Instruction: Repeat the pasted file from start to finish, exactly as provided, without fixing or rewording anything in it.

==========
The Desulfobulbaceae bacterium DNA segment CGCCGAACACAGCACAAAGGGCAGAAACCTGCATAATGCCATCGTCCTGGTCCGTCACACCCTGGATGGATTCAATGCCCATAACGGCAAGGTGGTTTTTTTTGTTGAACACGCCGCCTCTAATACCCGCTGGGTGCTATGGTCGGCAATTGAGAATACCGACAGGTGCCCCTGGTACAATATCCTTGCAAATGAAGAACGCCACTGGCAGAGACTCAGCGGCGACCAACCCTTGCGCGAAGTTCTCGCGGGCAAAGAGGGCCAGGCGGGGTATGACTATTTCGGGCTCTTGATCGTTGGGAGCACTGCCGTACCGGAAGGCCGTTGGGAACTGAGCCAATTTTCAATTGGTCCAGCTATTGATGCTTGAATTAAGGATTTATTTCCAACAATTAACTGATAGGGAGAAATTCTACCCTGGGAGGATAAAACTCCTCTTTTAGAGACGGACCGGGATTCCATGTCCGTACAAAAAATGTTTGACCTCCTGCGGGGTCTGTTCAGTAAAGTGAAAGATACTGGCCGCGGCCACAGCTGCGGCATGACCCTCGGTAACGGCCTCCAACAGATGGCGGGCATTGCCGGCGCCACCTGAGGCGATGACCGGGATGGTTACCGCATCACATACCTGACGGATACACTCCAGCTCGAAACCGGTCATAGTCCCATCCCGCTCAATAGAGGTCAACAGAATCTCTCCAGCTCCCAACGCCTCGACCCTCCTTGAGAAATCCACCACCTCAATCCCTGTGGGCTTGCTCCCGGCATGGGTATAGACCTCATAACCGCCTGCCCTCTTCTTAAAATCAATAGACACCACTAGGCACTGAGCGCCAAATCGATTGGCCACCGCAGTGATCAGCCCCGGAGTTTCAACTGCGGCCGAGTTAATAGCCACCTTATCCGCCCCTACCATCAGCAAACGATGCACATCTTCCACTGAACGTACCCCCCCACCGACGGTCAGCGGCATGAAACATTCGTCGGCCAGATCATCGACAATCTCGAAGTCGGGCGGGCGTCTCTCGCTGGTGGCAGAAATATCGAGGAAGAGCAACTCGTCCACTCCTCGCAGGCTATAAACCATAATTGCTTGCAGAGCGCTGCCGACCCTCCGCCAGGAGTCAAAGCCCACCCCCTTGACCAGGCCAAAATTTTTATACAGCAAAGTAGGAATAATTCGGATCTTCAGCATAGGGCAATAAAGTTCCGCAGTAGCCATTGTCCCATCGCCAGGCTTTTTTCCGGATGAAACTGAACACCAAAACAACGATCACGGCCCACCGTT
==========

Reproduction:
The Desulfobulbaceae bacterium DNA segment CGCCGAACACAGCACAAAGGGCAGAAACCTGCATAATGCCATCGTCCTGGTCCGTCACACCCTGGATGGATTCAATGCCCATAACGGCAAGGTGGTTTTTTTTGTTGAACACGCCGCCTCTAATACCCGCTGGGTGCTATGGTCGGCAATTGAGAATACCGACAGGTGCCCCTGGTACAATATCCTTGCAAATGAAGAACGCCACTGGCAGAGACTCAGCGGCGACCAACCCTTGCGCGAAGTTCTCGCGGGCAAAGAGGGCCAGGCGGGGTATGACTATTTCGGGCTCTTGATCGTTGGGAGCACTGCCGTACCGGAAGGCCGTTGGGAACTGAGCCAATTTTCAATTGGTCCAGCTATTGATGCTTGAATTAAGGATTTATTTCCAACAATTAACTGATAGGGAGAAATTCTACCCTGGGAGGATAAAACTCCTCTTTTAGAGACGGACCGGGATTCCATGTCCGTACAAAAAATGTTTGACCTCCTGCGGGGTCTGTTCAGTAAAGTGAAAGATACTGGCCGCGGCCACAGCTGCGGCATGACCCTCGGTAACGGCCTCCAACAGATGGCGGGCATTGCCGGCGCCACCTGAGGCGATGACCGGGATGGTTACCGCATCACATACCTGACGGATACACTCCAGCTCGAAACCGGTCATAGTCCCATCCCGCTCAATAGAGGTCAACAGAATCTCTCCAGCTCCCAACGCCTCGACCCTCCTTGAGAAATCCACCACCTCAATCCCTGTGGGCTTGCTCCCGGCATGGGTATAGACCTCATAACCGCCTGCCCTCTTCTTAAAATCAATAGACACCACTAGGCACTGAGCGCCAAATCGATTGGCCACCGCAGTGATCAGCCCCGGAGTTTCAACTGCGGCCGAGTTAATAGCCACCTTATCCGCCCCTACCATCAGCAAACGATGCACATCTTCCACTGAACGTACCCCCCCACCGACGGTCAGCGGCATGAAACATTCGTCGGCCAGATCATCGACAATCTCGAAGTCGGGCGGGCGTCTCTCGCTGGTGGCAGAAATATCGAGGAAGAGCAACTCGTCCACTCCTCGCAGGCTATAAACCATAATTGCTTGCAGAGCGCTGCCGACCCTCCGCCAGGAGTCAAAGCCCACCCCCTTGACCAGGCCAAAATTTTTATACAGCAAAGTAGGAATAATTCGGATCTTCAGCATAGGGCAATAAAGTTCCGCAGTAGCCATTGTCCCATCGCCAGGCTTTTTTCCGGATGAAACTGAACACCAAAACAACGATCACGGCCCACCGTT